Can punctuation be anti-Jewish? At least one scholar thinks so. Frank Gilliard has argued that a single comma gave generations of Christians a very wrong impression of the Jewish people, tragically leading to much antisemitism throughout history. In 1 Thessalonians 2:14-15, most English translations have something along the lines of “…the Jews, who both killed the Lord Jesus and the prophets, and drove us out” (NASB). That sounds like an extremely strong anti-Jewish statement. But what if there should be no comma after the word “Jews”?

Ancient texts were almost always written without punctuation. Any commas, periods, question marks, and the like represent later additions by editors and translators. The choice of punctuation can make a big difference for the meaning of a sentence. If someone writes, “We must oppose the judges who take bribes,” this sounds like a good and principled stand in favor of justice and against a minority of corrupt judges. But if someone else writes, “We must oppose the judges, who take bribes,” the use of the comma implies that all the judges are corrupt and must be resisted. (In grammatical terms this is known as the difference between a restrictive and a nonrestrictive clause.)

In addition to what Gilliard called “the antisemitic comma,” many translations of 1 Thessalonians 2:14-15 have another problem, too. The context strongly suggests that “Judeans” would be a more appropriate translation than “Jews.” The NKJV does make this adjustment, but still paints the whole group with the same broad brush: “…the Judeans, who killed both the Lord Jesus and their own prophets, and have persecuted us.” David Matson has proposed to fix both problems at once in the following way: “…the Judeans who killed both the Lord Jesus and the prophets.” The Messianic Writings version uses a different kind of comma to try to show that the text is speaking only of some people in Judea: “…the Judeans, those who killed both the Lord Yeshua and the prophets, and drove us out.” Perhaps the clearest way to express this would be: “…those [particular] Judeans who killed…”

According to the Gospels, most Jews – and most Judeans – strongly supported Jesus/Yeshua of Nazareth, while a tiny minority wanted him killed. Losing sight of this fact, later editors and translators often produced texts that made readers think instead that the entire Jewish people had murdered this “powerful prophet” (Luke 24:19). The claim that “the Jews killed Christ” then fed into anti-Jewish hatred and violence across the globe for many centuries. In this day and age, many traditional translations and theologies are slowly being corrected, and perhaps even the “antisemitic comma” will soon be a thing of the past!



  1. What a brilliant insight into what such a subtle thing as a comma can do to create a major difficulty. Thank you Dr. Schaser.
    • Hi Rob, I agree that this is a brilliant insight... I wish I had been the one to make it :) The above article was actually written by our Professor of Jewish History, Dr. Shaya Gruber -- he's a very bright guy!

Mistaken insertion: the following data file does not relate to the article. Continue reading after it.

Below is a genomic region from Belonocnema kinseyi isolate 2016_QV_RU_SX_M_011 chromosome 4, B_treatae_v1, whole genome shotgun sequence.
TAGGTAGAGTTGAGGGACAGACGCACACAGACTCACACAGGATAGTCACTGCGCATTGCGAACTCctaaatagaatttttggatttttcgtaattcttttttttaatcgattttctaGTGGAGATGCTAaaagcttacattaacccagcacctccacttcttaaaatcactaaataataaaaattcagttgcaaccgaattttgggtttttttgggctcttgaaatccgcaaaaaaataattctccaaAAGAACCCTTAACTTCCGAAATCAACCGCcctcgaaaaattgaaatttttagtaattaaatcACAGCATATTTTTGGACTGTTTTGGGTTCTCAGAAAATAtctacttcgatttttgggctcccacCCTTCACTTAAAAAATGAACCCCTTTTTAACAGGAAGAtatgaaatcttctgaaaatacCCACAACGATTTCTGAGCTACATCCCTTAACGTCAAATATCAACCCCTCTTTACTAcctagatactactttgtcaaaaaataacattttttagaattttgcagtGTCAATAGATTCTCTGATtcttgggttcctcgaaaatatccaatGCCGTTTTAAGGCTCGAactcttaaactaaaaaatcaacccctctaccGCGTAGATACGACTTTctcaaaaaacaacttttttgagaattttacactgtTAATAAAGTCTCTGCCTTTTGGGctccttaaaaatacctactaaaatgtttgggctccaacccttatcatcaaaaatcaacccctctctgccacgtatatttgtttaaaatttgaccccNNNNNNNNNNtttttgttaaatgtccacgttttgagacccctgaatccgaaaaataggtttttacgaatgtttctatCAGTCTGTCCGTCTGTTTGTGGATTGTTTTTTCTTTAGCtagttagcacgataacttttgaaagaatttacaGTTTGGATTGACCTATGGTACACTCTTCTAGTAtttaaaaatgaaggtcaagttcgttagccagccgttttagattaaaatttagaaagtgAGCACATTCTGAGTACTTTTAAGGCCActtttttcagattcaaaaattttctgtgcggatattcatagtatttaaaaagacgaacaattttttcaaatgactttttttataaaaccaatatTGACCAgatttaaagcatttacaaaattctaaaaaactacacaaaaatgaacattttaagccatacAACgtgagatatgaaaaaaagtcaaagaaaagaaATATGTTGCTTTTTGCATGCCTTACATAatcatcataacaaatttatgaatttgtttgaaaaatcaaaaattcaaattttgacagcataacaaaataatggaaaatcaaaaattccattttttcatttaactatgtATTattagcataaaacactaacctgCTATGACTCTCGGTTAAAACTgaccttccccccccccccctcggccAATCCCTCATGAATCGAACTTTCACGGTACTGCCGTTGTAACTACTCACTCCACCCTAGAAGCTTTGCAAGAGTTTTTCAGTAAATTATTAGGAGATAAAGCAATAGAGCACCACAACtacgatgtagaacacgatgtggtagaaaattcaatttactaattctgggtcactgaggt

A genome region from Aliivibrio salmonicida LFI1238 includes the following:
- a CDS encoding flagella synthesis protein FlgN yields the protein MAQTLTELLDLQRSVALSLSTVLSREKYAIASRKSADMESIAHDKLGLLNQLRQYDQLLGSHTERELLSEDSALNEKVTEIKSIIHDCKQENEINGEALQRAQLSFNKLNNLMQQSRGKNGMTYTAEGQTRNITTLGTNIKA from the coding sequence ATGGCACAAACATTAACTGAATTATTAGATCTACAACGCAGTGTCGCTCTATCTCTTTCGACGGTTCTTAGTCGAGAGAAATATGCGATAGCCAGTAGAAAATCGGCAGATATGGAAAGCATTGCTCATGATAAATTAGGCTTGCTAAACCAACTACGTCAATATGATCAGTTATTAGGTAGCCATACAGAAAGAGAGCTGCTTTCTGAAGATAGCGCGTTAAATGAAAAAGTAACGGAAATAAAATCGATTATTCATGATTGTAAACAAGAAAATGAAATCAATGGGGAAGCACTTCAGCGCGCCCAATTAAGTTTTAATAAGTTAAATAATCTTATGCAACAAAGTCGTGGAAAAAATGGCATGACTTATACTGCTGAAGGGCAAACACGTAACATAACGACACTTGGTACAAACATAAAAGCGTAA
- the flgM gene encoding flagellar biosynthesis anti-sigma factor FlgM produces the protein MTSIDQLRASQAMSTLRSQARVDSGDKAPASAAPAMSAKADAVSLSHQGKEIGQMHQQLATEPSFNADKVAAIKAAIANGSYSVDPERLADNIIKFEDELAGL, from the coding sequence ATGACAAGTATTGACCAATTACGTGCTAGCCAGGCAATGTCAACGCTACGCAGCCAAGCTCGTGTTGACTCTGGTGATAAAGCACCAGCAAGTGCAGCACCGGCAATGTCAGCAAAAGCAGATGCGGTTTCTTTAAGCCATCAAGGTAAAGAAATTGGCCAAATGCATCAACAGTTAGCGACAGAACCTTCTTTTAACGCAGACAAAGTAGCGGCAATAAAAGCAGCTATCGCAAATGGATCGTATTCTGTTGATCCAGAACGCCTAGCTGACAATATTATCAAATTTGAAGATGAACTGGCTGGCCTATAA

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    • The comma is so detrimental to the context if placed in the wrong position. Take for instance Luke23:43, when the comma is moved from "you" and inserted immediately after "today". The promise of Christ is still maintained. Many people believe at death therefore they go straight to heaven.

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    • This is a much needed prospective. I am taking NT Greek currently and challenged at times by the run-on sentences and lack of punctuation. However, I never thought of this. Thank you, Dr. Gruber, for this insight.

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  2. This comma problem also pops up in the New Testament - translated of course from Greek rather than Hebrew.
    For example, in Ephesians 4; 11& 12: KJV 11 And he gave some, apostles; and some, prophets; and some, evangelists; and some, pastors and teachers; 12 For the perfecting of the saints, for the work of the ministry, for the edifying of the body of Christ:
    In verse 12, the comma after "saints" should not be there. Many modern translations appear to have sorted this one, but many people still only read KJV.
    • Thanks for the comment, Ashley. I haven't looked specifically at this verse, but for sure there are multiple such places where commas and other seemingly miniscule choices can have big effects!

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    • Reply to Ashley: I have another option to offer. Remove the comma after every "some" in Ephesians 4:11. That's what I find in my Greek Interlinear Bible, and it makes a lot of sense to me.
    • Comment to add to Ashley's of Jan. 15, 2019. My first reaction regarding the commas in Ephesians 4:11 (as one who grew up with the KJV) is to remove all the commas in the verse which come immediately after the word "some", as in NKJV, JND.
  3. My understanding has always been that only some Jews etc.
    Also I was taught that on the cross: Our Lord Jesus said “Father, forgive them for they know not what they do”.